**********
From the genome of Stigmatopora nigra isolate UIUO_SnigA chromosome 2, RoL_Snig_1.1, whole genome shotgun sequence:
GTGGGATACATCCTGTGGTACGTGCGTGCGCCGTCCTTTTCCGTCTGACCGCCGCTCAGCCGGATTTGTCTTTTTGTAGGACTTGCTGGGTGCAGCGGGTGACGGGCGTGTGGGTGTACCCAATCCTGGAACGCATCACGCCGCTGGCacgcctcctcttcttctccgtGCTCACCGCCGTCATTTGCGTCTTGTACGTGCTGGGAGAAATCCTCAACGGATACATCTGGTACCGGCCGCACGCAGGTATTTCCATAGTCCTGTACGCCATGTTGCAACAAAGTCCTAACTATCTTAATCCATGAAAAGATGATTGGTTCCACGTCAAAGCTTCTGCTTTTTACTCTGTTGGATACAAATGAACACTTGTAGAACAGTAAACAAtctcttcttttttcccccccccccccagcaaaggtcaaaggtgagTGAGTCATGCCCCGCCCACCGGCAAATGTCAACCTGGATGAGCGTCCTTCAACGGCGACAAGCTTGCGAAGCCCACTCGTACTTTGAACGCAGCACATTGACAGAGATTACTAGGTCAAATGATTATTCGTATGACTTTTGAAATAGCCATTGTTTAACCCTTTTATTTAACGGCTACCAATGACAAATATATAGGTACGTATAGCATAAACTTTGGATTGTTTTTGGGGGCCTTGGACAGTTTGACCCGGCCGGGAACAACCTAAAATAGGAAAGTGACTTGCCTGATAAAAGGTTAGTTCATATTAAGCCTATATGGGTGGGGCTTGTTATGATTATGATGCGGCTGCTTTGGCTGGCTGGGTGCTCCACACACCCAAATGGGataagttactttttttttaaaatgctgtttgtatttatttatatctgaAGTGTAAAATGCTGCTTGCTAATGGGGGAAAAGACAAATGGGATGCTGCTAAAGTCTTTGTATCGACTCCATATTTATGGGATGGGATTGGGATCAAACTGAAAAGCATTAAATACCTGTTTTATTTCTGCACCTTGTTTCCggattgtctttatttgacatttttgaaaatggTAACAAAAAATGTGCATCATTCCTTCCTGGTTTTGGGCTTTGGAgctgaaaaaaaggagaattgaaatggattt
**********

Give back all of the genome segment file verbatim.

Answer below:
From the genome of Stigmatopora nigra isolate UIUO_SnigA chromosome 2, RoL_Snig_1.1, whole genome shotgun sequence:
GTGGGATACATCCTGTGGTACGTGCGTGCGCCGTCCTTTTCCGTCTGACCGCCGCTCAGCCGGATTTGTCTTTTTGTAGGACTTGCTGGGTGCAGCGGGTGACGGGCGTGTGGGTGTACCCAATCCTGGAACGCATCACGCCGCTGGCacgcctcctcttcttctccgtGCTCACCGCCGTCATTTGCGTCTTGTACGTGCTGGGAGAAATCCTCAACGGATACATCTGGTACCGGCCGCACGCAGGTATTTCCATAGTCCTGTACGCCATGTTGCAACAAAGTCCTAACTATCTTAATCCATGAAAAGATGATTGGTTCCACGTCAAAGCTTCTGCTTTTTACTCTGTTGGATACAAATGAACACTTGTAGAACAGTAAACAAtctcttcttttttcccccccccccccagcaaaggtcaaaggtgagTGAGTCATGCCCCGCCCACCGGCAAATGTCAACCTGGATGAGCGTCCTTCAACGGCGACAAGCTTGCGAAGCCCACTCGTACTTTGAACGCAGCACATTGACAGAGATTACTAGGTCAAATGATTATTCGTATGACTTTTGAAATAGCCATTGTTTAACCCTTTTATTTAACGGCTACCAATGACAAATATATAGGTACGTATAGCATAAACTTTGGATTGTTTTTGGGGGCCTTGGACAGTTTGACCCGGCCGGGAACAACCTAAAATAGGAAAGTGACTTGCCTGATAAAAGGTTAGTTCATATTAAGCCTATATGGGTGGGGCTTGTTATGATTATGATGCGGCTGCTTTGGCTGGCTGGGTGCTCCACACACCCAAATGGGataagttactttttttttaaaatgctgtttgtatttatttatatctgaAGTGTAAAATGCTGCTTGCTAATGGGGGAAAAGACAAATGGGATGCTGCTAAAGTCTTTGTATCGACTCCATATTTATGGGATGGGATTGGGATCAAACTGAAAAGCATTAAATACCTGTTTTATTTCTGCACCTTGTTTCCggattgtctttatttgacatttttgaaaatggTAACAAAAAATGTGCATCATTCCTTCCTGGTTTTGGGCTTTGGAgctgaaaaaaaggagaattgaaatggattt